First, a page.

While there is much talk now about a potential China bubble, few people have asked the same question about India. Ed Harrison, over at Creditwritedowns, posted a “bubblemeter“, or “Ten Signposts of Manias and Financial Crises” by Edward Chancellor applied to China.
According to Harrison, China is 10 for 10 and concludes (paraphrasing)
China is in a bubble blow of top like post-Plaza accord Japan and that it will all end very badly. How does India fair on the same scale?
Chancellor’s 10 signposts applied to India:
- “Great investment debacles generally start out with a compelling growth story.”100% yes. Check for India
- “Blind faith in the competence of the authorities. In India’s case, there appears to rather being skepticism in the abilities of the authorities.
- “A general increase in investment is another leading indicator of financial distress. Capital is generally misspent during periods of euphoria. Only during the bust does the extent of the misallocation become clear.” While investment is increasing in India, capital is constrained relative to need and there is no widespread capital misallocation, certainly no on the scale we are seeing in China.
- “Great booms are invariably accompanied by a surge in corruption.” The level of corruption in India is high, but there is no evidence of a surge; in fact, modern communication and a free press are helping to expose corrupt practices.
- “Strong growth in the money supply is another robust leading indicator of financial fragility. Easy money lies behind all great episodes of speculation from the Tulip Mania of the 1630s – which was funded with IOUs – onward.” Indian money supply growth is about 17% (vs. 30% for China)…high but not in bubble territory yet. The RBI has entered a tightening cycle, so the results of those efforts bear watching.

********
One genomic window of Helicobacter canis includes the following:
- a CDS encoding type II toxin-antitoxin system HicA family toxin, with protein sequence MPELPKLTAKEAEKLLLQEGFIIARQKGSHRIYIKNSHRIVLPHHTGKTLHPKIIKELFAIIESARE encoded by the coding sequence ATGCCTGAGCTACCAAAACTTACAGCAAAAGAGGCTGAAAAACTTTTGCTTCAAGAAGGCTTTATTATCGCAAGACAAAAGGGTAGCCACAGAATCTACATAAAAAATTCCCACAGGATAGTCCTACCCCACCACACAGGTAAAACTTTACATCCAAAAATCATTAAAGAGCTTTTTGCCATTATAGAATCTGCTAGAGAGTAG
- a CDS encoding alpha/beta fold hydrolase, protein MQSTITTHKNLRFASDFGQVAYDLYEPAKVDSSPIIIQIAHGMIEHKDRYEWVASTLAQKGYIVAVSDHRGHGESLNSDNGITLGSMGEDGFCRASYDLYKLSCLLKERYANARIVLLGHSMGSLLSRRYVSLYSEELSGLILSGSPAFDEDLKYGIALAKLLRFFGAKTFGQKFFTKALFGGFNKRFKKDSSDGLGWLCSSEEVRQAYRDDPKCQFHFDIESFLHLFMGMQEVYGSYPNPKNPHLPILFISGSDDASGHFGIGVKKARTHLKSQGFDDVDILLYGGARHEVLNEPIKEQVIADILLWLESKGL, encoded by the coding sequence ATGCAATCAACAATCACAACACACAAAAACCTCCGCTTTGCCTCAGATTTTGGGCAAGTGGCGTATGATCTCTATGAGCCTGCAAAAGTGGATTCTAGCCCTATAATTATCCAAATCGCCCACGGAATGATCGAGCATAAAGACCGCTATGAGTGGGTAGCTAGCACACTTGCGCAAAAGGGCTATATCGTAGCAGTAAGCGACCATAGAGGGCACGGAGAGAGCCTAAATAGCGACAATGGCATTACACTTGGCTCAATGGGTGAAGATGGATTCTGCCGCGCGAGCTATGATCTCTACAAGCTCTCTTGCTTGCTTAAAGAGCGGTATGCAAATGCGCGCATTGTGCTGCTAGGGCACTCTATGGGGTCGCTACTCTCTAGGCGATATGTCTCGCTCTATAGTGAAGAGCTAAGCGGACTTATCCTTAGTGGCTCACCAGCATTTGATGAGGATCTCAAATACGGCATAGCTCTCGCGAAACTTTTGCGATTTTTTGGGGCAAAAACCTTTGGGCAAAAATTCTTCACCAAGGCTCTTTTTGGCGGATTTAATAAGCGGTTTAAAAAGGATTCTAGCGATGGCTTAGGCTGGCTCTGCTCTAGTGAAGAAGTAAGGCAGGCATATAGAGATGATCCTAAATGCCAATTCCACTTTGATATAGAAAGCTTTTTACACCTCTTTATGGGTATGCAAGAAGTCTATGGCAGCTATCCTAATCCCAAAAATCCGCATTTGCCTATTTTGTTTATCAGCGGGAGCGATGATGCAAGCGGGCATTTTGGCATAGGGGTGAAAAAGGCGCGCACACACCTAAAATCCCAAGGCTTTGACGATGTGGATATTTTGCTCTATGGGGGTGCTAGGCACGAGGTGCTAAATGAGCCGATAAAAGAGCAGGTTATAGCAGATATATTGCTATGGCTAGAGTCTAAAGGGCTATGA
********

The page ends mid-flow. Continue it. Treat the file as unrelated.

- “Fixed currency regimes often produce inappropriately low interest rates, which are liable to feed booms and end in busts.”Think Latvia or Argentina. And we know China’s peg is creating problems because that’s a bone of contention right now. The Indian Rupee is not pegged and I don’t think you could characterize India as an inappropriately low interest rate environment.
- “Crises generally follow a period of rampant credit growth.” “Enron-Esque Characteristics” Hiding An Even More Explosive Credit Growth In China. Not so thus far in India (although, prior to the Global Financial Crisis, there were a few businesses having money thrown at them based solely on business plans (Reliance).
- “Moral hazard is another common feature of great speculative manias. Credit booms are often taken to extremes due to a prevailing belief that the authorities won’t let bad things happen to the financial system. Irresponsibility is condoned.” There is little doubt that the Indian government would step in to bail out the financial system should the need arise. During the GFC it may not have had to directly bail out banks, but it did bail out farmers through loan forgiveness.
- “A rising stock of debt is not the only cause for concern. The economist Hyman Minsky observed that during periods of prosperity, financial structures become precarious.” There are few signs that financial speculation is rampant; Indian banks are generally on solid footing and it would take a few years worth of relatively unrestrained lending to change this dynamic for the worse.
- “Dodgy loans are generally secured against collateral, most commonly real estate.”I don’t believe (9) above applies to India, so neither does this signpost. There was a run up in real estate prices prior to the GFC, but that has cooled significantly and at this point appears to have been checked.
Conclusion: India hits about 3 of these signposts, so there does not appear to be an India bubble at this point. Stay tuned. Bears watching. Comments are welcome – what is your take?
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Filed under: Bubble Trouble, China, Economy, India Tagged: | China, China bubble, china collapse, china economy, China story, China versus India, China vs India, chinese economy, economics, edward chancellor, edward harrison, financial crisis, global financial crisis, India, India economy, India GDP, India recovery